Teachers and parents should not be afraid to use technology to support learning, according to a leading academic.
Andrew Manches, a chancellor's fellow at the University of Edinburgh, told the Bookbug Conference last week that technology could be a great tool to support learning if used properly. However, this demanded "expertise and know-how", he said.
Dr Manches acknowledged that using technology could sometimes be an isolating experience that did not allow children to express themselves. But he said that in the right hands, smartphone apps and computer technology could be a vehicle for pupils to engage and be creative.
However, he noted that this required teachers who were confident and willing to embrace technology.
After his speech at the Scottish Book Trust-organised conference, Dr Manches told TESS that the most effective technology was not necessarily the most expensive or up-to-date. "There is a lot out there already that can be very useful, it is about how you use that," he said.
"A lot can be done with computers or audio recorders. You can do really powerful things. The power of technology to help children learn depends on the teacher's skills."
He also said it often took a number of years for appropriate and successful pedagogy to develop. "If you remember the interactive whiteboards, that was a disaster. Now, 10 years down the line, we are starting to see great pedagogy. We are seeing the same with the iPad."
Using apps and technology that allowed for interactive work and communication was vital, Dr Manches explained. "You sometimes see classes of 30 where every child has an iPad. Instead, take them outside and use one of the apps that lets you do a news report or something like that."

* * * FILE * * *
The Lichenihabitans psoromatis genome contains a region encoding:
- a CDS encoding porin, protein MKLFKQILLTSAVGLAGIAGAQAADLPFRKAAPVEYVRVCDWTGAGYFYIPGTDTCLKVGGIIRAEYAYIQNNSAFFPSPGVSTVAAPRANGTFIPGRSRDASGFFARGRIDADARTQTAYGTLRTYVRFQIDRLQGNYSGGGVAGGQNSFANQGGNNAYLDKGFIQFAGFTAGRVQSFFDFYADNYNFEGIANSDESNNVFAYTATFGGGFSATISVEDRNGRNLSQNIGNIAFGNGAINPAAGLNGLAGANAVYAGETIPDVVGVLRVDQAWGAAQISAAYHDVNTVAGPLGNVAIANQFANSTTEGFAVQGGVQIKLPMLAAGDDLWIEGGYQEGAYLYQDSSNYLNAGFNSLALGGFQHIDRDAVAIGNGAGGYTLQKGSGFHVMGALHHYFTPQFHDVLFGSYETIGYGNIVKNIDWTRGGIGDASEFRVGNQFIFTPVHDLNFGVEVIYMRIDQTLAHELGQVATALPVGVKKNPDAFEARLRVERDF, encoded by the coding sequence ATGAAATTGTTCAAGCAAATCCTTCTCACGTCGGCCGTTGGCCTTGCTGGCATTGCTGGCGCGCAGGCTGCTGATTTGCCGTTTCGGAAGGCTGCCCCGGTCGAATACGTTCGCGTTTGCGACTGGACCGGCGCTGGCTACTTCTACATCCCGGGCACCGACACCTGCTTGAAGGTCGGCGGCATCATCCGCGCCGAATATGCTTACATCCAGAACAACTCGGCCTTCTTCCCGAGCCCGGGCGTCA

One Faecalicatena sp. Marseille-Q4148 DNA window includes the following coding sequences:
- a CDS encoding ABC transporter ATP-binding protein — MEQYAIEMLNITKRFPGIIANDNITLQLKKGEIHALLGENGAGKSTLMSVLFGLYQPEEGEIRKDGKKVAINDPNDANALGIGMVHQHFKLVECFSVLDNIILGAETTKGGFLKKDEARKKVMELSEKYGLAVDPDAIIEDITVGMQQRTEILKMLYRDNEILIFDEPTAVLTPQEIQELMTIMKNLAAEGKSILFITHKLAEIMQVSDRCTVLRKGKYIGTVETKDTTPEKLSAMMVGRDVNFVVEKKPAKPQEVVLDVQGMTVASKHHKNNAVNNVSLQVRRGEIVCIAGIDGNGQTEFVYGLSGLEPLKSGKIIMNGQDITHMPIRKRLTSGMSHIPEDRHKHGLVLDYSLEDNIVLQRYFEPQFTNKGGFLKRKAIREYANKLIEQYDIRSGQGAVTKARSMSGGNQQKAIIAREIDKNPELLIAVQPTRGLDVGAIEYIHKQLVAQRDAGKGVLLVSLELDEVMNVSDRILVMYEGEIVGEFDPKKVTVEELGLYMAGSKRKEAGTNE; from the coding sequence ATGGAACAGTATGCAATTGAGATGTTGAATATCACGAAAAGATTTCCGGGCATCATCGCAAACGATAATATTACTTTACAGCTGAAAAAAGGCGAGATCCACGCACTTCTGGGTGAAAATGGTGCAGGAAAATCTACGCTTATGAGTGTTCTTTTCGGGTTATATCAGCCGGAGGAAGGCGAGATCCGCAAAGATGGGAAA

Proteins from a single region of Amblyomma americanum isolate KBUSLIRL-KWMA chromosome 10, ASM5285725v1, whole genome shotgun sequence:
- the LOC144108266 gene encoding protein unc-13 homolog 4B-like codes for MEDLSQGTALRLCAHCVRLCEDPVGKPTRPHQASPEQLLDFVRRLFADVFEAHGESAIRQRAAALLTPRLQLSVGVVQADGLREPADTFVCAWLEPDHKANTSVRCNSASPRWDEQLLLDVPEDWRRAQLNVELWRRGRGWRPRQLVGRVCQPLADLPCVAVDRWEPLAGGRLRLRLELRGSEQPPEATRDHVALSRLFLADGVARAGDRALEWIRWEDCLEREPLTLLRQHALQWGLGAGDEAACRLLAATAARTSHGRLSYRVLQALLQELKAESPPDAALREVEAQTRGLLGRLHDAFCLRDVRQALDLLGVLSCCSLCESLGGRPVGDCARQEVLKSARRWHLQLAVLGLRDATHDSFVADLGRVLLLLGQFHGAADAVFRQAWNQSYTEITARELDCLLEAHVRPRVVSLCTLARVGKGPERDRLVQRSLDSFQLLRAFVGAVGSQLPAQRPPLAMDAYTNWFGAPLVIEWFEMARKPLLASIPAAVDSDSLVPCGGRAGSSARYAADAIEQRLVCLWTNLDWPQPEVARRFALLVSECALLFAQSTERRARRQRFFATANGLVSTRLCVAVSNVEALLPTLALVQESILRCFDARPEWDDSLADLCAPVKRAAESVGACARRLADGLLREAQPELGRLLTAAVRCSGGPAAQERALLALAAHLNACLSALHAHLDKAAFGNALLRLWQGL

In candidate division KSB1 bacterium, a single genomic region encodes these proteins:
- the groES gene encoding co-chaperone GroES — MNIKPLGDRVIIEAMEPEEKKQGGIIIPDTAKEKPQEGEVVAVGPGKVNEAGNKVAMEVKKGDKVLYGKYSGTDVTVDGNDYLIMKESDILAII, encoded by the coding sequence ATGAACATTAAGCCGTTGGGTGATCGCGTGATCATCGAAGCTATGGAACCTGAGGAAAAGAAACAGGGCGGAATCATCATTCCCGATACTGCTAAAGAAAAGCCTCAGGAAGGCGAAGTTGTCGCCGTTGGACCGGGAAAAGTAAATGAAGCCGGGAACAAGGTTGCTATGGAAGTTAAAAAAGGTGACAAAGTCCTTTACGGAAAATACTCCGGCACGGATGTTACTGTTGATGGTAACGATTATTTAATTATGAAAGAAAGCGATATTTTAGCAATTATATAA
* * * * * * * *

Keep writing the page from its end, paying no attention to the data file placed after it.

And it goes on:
To ensure that more teachers felt confident in finding the best way to use technology, Dr Manches suggested more sharing of best practice. It was too easy for some teachers to say technology was just not for them, he said.
Professor Lydia Plowman, an academic at the University of Edinburgh's Moray House School of Education, told the conference that parents should be urged not to be scared of their preschool children using technology.
Professor Plowman said that Ofcom figures from last October showed that more than a quarter of three- and four-year-olds now lived in a home with a tablet and had use of it; about one in 10 had a tablet they considered their own. She added that knowing what made parents anxious about their children using technology could help in deciding how to reassure them: "Is it the screen time or the content, or the social interaction?"
Adults should also try to share in their children's learning and extend play beyond the tablet or computer where possible, Professor Plowman added.
Meanwhile, a leading independent school leader in England last week warned that parents were often cautious about the growing use of technology in the classroom.
According to Tricia Kelleher, principal of the Stephen Perse Foundation in Cambridge - which focuses on cutting-edge technology and provides iPads for all pupils - many parents still wanted to see "lever-arch files with lots of notes".
"They want to see neat learning that they recognise, because that was their learning. But actually that's not what learning needs to be for tomorrow," Ms Kelleher told an independent school conference in Berkshire.